How does air conditioning work?

How Does Air Conditioning System Work

Air conditioning is a process we almost take for granted to work to cool our homes and buildings, but how does it actually works?

It’s fascinating to learn how it works, plus it helps you to be able to compare air conditioning systems for your home, such as ductless (also called mini-split) systems vs traditional central air conditioner.

An air conditioner collects heated air from a space, processes it inside itself with f a refrigerant and a group of coils and then releases cool air into the same space where the hot air had originally been collected.

An ac system essentially has four key parts: an evaporator, a compressor, a condenser and an expansion device.

The air conditioner in a central heating and cooling system provides cool air through ductwork inside your home, by providing a process that draws out the warm air inside, removing its heat. In a split system, the compressor condenses and circulates the refrigerant through the outdoor unit, changing it from a gas to a liquid.

This quick video explains the process, plus where the original air conditioning technology came from…it was invented in 1902!

What is single stage, two stage and variable speed air conditioning?

variable stage air conditioning

If you’ve recently moved into a new home or been considering upgrading or repairing the air conditioning system in your home, you may have heard the terms “single stage compressor”, “two stage”, “dual stage” or “variable speed air conditioning”. What are the differences, and which is best for your needs?

We’ll explain the differences in the air conditioning technology in this post.

Single stage air conditioning

Single stage air conditioning is the traditional and still most common type of system used across the USA today. A standard for decades, these systems continue to represent the majority of AC units we service in the Northern Virginia and Shenandoah Valley area. A single stage air conditioner refers to the compressor type. The single stage compressor has one mode of operation: on or off. It’s either full blast at 100% on, or it’s off. If you set the temperature in your home to 70ºF and it gets warmer than that, the unit will turn on and blast cool air until it reaches back down to 70ºF.

Single stage compressors always operate at 100% capacity. They turn themselves on and off continuously throughout the day.

Variable speed air conditioning

Variable speed air conditioning works differently. To maintain the indoor temperature you’d like, they run continuously–but not at 100% capacity. They operate continuously at less than 100% capacity – often as low as 25% or 30% capacity. As a result, they run for much longer cycles than single stage AC units. Variable speed compressors blow a smooth, steady stream of cold air into your home to maintain the desired indoor temperature, rarely turning themselves off.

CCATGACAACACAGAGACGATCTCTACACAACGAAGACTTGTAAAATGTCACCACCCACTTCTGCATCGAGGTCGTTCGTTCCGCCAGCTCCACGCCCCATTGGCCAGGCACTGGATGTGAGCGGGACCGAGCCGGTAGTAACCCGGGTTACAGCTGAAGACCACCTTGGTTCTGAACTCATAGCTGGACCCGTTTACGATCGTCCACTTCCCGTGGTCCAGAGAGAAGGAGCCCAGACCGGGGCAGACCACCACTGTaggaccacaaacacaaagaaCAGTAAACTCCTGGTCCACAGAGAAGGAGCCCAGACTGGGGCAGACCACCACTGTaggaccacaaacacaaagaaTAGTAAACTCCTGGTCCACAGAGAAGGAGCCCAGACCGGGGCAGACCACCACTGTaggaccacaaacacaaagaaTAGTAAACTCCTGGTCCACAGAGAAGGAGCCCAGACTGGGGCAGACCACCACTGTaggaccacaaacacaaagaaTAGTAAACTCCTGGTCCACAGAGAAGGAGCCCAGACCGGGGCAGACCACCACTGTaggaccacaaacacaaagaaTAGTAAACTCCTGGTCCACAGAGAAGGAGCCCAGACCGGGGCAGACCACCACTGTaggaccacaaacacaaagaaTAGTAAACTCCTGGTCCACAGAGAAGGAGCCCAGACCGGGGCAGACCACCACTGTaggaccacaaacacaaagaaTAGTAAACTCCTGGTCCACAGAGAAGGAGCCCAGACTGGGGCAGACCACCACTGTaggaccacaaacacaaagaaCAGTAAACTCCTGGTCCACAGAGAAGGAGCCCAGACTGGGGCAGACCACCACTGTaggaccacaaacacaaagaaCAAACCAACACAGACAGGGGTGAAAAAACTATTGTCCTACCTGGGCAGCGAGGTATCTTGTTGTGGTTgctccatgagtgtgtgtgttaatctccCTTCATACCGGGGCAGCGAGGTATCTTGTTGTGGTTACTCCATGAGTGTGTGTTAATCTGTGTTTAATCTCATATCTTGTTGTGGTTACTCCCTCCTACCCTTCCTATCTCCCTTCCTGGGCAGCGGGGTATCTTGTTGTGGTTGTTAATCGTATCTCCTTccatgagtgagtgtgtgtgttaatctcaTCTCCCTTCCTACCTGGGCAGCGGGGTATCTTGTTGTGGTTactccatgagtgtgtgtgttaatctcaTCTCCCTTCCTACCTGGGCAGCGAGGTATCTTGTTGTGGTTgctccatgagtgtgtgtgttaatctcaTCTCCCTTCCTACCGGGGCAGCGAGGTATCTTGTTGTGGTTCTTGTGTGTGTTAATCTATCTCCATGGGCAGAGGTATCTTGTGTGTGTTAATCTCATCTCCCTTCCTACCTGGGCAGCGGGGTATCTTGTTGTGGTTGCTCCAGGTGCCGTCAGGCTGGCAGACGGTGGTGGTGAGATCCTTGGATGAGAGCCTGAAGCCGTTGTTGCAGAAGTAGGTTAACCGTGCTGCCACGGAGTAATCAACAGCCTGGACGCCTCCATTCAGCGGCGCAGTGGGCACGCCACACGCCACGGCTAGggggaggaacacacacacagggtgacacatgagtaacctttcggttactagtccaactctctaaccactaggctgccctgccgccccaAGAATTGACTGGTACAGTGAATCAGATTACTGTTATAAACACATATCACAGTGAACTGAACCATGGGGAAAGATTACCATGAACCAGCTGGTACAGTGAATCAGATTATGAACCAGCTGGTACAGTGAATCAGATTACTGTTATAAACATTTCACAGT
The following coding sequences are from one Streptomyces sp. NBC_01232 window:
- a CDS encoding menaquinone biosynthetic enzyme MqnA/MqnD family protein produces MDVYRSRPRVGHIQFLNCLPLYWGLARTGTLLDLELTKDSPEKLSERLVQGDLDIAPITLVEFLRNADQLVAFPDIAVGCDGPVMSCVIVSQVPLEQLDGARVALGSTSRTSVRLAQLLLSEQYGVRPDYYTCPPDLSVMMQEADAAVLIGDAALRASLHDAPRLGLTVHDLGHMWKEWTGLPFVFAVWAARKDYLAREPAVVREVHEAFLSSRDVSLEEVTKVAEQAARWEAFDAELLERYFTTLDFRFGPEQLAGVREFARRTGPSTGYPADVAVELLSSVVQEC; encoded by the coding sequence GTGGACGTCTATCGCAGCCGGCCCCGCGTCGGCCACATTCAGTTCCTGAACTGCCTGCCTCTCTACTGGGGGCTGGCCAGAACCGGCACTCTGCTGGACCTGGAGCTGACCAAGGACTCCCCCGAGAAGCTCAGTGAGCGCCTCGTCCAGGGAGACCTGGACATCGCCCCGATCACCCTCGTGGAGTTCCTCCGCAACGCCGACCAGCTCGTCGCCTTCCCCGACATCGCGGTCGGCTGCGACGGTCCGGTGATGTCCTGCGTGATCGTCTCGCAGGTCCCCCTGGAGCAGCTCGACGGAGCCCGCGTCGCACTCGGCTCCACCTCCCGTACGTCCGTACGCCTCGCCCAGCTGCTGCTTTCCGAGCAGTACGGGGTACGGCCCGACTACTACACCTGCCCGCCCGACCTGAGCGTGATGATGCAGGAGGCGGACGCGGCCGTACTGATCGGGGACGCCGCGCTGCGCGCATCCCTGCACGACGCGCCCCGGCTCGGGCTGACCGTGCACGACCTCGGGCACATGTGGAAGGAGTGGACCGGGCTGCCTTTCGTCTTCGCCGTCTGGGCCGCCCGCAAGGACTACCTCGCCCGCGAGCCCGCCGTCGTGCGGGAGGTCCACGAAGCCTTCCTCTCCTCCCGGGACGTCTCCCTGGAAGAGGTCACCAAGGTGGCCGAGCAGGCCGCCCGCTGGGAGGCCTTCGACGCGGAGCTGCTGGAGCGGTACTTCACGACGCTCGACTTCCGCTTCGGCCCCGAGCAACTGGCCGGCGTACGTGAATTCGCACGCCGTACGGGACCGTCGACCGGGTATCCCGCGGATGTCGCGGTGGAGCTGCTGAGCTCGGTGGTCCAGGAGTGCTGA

Two-stage air conditioning

Two-stage falls in between single stage and variable speed. Not as sophisticated as variable speed air conditioning, they’re still slightly more advanced with a high and low setting. It runs at full capacity when you need it to and at a lower level when you don’t. Two stage units don’t run as continuously as a variable speed AC, but they do cycle on and off less frequently than single stage systems.

“So, why would I want an AC that runs continuously that doesn’t blast cold air to cool my home as quickly..?”

One of the biggest problems with single stage compressors is that they’re not running continuously. Relative humidity increases whenever the AC isn’t on, making you feel hotter and more uncomfortable.

Most people deal with this problem by lowering the temperature on their thermostat.
 A single stage compressor blasts your home with cold air before it turns itself off. Then it turns on again when the indoor temperature increases. In the summer, a single stage compressor turns on and off a lot, known as “short cycling.”

Since single stage compressors tend to short cycle, they usually draw a lot more electricity than a variable speed unit that turns on and stays on for hours…
In other words, it’s more expensive.

Variable speed air conditioners run continuously, which also dehumidifies the air.

  • You feel comfortable at higher temperatures
  • They don’t turn on as often, so they lower your utility costs
  • They eliminate mold growth in bathrooms and kitchens
  • They prevent the proliferation of dust mites
  • They create conditions that are inhospitable to insect intruders

Should you change your AC unit to a variable speed air conditioner?